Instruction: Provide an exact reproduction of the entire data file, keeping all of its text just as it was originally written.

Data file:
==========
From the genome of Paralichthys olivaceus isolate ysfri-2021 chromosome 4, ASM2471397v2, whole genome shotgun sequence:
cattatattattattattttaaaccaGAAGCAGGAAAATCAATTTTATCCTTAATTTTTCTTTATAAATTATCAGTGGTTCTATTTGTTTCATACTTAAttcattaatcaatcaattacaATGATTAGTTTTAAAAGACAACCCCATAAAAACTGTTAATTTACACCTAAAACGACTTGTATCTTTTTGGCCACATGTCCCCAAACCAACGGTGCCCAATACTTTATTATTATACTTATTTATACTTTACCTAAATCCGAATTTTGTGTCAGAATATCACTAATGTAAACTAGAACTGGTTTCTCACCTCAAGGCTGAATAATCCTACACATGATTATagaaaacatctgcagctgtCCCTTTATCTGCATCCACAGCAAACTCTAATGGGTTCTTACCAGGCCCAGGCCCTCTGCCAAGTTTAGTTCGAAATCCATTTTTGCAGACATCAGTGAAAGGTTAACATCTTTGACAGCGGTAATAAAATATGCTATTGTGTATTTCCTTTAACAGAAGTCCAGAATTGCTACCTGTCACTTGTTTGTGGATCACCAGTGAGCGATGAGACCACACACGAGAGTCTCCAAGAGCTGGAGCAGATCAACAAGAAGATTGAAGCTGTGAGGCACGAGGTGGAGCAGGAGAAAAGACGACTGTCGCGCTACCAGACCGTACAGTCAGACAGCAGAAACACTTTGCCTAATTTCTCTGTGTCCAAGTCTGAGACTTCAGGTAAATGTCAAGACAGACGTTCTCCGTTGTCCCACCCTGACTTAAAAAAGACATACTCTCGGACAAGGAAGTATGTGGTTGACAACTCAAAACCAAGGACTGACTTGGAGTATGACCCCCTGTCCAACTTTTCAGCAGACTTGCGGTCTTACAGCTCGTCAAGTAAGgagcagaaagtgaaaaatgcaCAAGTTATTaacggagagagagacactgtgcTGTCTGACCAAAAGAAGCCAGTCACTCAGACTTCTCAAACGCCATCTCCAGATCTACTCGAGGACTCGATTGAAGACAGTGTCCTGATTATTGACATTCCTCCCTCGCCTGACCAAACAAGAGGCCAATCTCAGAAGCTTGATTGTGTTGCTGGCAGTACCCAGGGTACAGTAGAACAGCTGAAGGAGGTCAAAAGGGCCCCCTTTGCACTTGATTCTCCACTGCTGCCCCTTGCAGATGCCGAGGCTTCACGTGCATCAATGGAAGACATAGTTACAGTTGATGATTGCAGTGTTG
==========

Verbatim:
From the genome of Paralichthys olivaceus isolate ysfri-2021 chromosome 4, ASM2471397v2, whole genome shotgun sequence:
cattatattattattattttaaaccaGAAGCAGGAAAATCAATTTTATCCTTAATTTTTCTTTATAAATTATCAGTGGTTCTATTTGTTTCATACTTAAttcattaatcaatcaattacaATGATTAGTTTTAAAAGACAACCCCATAAAAACTGTTAATTTACACCTAAAACGACTTGTATCTTTTTGGCCACATGTCCCCAAACCAACGGTGCCCAATACTTTATTATTATACTTATTTATACTTTACCTAAATCCGAATTTTGTGTCAGAATATCACTAATGTAAACTAGAACTGGTTTCTCACCTCAAGGCTGAATAATCCTACACATGATTATagaaaacatctgcagctgtCCCTTTATCTGCATCCACAGCAAACTCTAATGGGTTCTTACCAGGCCCAGGCCCTCTGCCAAGTTTAGTTCGAAATCCATTTTTGCAGACATCAGTGAAAGGTTAACATCTTTGACAGCGGTAATAAAATATGCTATTGTGTATTTCCTTTAACAGAAGTCCAGAATTGCTACCTGTCACTTGTTTGTGGATCACCAGTGAGCGATGAGACCACACACGAGAGTCTCCAAGAGCTGGAGCAGATCAACAAGAAGATTGAAGCTGTGAGGCACGAGGTGGAGCAGGAGAAAAGACGACTGTCGCGCTACCAGACCGTACAGTCAGACAGCAGAAACACTTTGCCTAATTTCTCTGTGTCCAAGTCTGAGACTTCAGGTAAATGTCAAGACAGACGTTCTCCGTTGTCCCACCCTGACTTAAAAAAGACATACTCTCGGACAAGGAAGTATGTGGTTGACAACTCAAAACCAAGGACTGACTTGGAGTATGACCCCCTGTCCAACTTTTCAGCAGACTTGCGGTCTTACAGCTCGTCAAGTAAGgagcagaaagtgaaaaatgcaCAAGTTATTaacggagagagagacactgtgcTGTCTGACCAAAAGAAGCCAGTCACTCAGACTTCTCAAACGCCATCTCCAGATCTACTCGAGGACTCGATTGAAGACAGTGTCCTGATTATTGACATTCCTCCCTCGCCTGACCAAACAAGAGGCCAATCTCAGAAGCTTGATTGTGTTGCTGGCAGTACCCAGGGTACAGTAGAACAGCTGAAGGAGGTCAAAAGGGCCCCCTTTGCACTTGATTCTCCACTGCTGCCCCTTGCAGATGCCGAGGCTTCACGTGCATCAATGGAAGACATAGTTACAGTTGATGATTGCAGTGTTG